That said, the OP may say, “Wow that doesn’t sound worth it.” No problem, that’s still a win since the OP can make a quality choice to say no to continuing the relationship.

    It’s uncommon for people to have quality No’s in their life. Usually people just arrive at a state of dysfunction and unhappiness, then try to get their attention off of it as the life drains out of them.

    With a quality No, a person can see the two paths in front of them and make a clear, wholehearted choice. That can save the person from years of anguish, dragging out the misery.

    And if they do decide to stay in the relationship, they have a plan that they can put to work.

    #939550 Reply

    Tammy

    Well if one wants to be in a relatnship there has to be compromise on both sides. Thats a given. But eric the post by you to help the original poster does seem like too much work. Not sure if that would be sustainable in the long run… I guess for me it comes down to knowing and being generally acceptive of the other persons quirks, insecurities and weaknesses. Thanx for your insight.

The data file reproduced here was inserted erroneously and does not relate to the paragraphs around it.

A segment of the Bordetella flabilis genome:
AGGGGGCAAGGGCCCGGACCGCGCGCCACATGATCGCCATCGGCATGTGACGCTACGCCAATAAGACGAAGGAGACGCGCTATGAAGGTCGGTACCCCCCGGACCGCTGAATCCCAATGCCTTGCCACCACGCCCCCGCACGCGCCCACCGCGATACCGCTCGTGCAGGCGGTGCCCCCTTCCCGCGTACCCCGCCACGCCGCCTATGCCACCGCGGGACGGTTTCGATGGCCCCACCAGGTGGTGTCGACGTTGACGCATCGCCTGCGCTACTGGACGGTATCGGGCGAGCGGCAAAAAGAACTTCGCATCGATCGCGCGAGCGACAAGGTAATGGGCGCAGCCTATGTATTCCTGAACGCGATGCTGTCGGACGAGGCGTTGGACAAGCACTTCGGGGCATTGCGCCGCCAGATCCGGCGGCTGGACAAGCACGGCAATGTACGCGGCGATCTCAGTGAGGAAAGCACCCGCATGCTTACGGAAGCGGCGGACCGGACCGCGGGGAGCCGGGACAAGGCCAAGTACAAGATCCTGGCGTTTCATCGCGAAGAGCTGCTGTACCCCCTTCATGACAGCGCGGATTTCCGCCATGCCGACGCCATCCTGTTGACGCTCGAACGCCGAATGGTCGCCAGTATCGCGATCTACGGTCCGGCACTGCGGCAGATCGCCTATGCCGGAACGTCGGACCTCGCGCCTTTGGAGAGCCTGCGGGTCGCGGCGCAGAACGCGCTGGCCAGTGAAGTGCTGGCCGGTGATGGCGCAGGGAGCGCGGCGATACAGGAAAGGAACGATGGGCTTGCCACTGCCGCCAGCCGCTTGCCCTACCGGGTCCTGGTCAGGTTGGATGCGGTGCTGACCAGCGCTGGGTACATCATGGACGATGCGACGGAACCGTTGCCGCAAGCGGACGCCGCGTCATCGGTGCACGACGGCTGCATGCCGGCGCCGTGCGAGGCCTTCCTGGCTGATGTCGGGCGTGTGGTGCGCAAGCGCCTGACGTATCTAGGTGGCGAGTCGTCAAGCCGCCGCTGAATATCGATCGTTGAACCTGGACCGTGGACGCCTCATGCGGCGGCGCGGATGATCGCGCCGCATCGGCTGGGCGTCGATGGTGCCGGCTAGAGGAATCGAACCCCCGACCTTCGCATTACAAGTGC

#939556 Reply

    Raven

    Funny thing though @Eric, I’m married…

    Interesting, the Quality No was when I left previous relationships, being happily single until I met a man who added to my life.

    #939562 Reply

    Eric Charles
    Keymaster

    @Raven – Awesome, I’m glad. That’s a great way to phrase it, too.

    I think you have a style that’s helpful to people here. It’s different than my approach, but I can see where you’re coming from and I appreciate that you hit things from a different angle.